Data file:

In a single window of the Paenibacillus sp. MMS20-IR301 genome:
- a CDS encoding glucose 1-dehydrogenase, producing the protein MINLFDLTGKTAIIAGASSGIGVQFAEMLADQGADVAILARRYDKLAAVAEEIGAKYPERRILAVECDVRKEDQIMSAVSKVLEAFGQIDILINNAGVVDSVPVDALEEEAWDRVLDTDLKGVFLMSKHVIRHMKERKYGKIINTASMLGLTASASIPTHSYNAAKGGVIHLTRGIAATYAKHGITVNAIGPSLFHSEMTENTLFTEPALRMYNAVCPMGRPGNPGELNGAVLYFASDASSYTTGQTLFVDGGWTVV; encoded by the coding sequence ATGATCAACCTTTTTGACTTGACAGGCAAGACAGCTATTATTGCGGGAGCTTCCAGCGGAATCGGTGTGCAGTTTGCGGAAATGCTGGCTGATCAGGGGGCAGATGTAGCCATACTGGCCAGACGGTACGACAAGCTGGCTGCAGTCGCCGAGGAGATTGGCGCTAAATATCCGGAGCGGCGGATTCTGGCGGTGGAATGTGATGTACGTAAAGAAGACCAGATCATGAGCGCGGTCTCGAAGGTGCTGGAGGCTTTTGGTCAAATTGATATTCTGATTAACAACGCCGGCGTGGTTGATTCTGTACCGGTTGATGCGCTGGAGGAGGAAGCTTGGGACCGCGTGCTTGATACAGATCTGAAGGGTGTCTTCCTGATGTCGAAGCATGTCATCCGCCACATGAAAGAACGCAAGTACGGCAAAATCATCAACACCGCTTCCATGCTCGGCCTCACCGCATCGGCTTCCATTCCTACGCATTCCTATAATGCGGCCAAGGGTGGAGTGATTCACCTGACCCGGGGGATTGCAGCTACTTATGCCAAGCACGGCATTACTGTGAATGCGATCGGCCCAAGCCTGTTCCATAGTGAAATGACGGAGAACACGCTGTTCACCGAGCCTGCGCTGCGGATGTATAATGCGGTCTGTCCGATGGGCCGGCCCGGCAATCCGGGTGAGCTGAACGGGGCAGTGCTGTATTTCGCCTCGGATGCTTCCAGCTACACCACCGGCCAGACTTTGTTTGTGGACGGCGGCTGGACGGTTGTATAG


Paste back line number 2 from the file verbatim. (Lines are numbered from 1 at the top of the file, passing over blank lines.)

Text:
- a CDS encoding glucose 1-dehydrogenase, producing the protein MINLFDLTGKTAIIAGASSGIGVQFAEMLADQGADVAILARRYDKLAAVAEEIGAKYPERRILAVECDVRKEDQIMSAVSKVLEAFGQIDILINNAGVVDSVPVDALEEEAWDRVLDTDLKGVFLMSKHVIRHMKERKYGKIINTASMLGLTASASIPTHSYNAAKGGVIHLTRGIAATYAKHGITVNAIGPSLFHSEMTENTLFTEPALRMYNAVCPMGRPGNPGELNGAVLYFASDASSYTTGQTLFVDGGWTVV; encoded by the coding sequence ATGATCAACCTTTTTGACTTGACAGGCAAGACAGCTATTATTGCGGGAGCTTCCAGCGGAATCGGTGTGCAGTTTGCGGAAATGCTGGCTGATCAGGGGGCAGATGTAGCCATACTGGCCAGACGGTACGACAAGCTGGCTGCAGTCGCCGAGGAGATTGGCGCTAAATATCCGGAGCGGCGGATTCTGGCGGTGGAATGTGATGTACGTAAAGAAGACCAGATCATGAGCGCGGTCTCGAAGGTGCTGGAGGCTTTTGGTCAAATTGATATTCTGATTAACAACGCCGGCGTGGTTGATTCTGTACCGGTTGATGCGCTGGAGGAGGAAGCTTGGGACCGCGTGCTTGATACAGATCTGAAGGGTGTCTTCCTGATGTCGAAGCATGTCATCCGCCACATGAAAGAACGCAAGTACGGCAAAATCATCAACACCGCTTCCATGCTCGGCCTCACCGCATCGGCTTCCATTCCTACGCATTCCTATAATGCGGCCAAGGGTGGAGTGATTCACCTGACCCGGGGGATTGCAGCTACTTATGCCAAGCACGGCATTACTGTGAATGCGATCGGCCCAAGCCTGTTCCATAGTGAAATGACGGAGAACACGCTGTTCACCGAGCCTGCGCTGCGGATGTATAATGCGGTCTGTCCGATGGGCCGGCCCGGCAATCCGGGTGAGCTGAACGGGGCAGTGCTGTATTTCGCCTCGGATGCTTCCAGCTACACCACCGGCCAGACTTTGTTTGTGGACGGCGGCTGGACGGTTGTATAG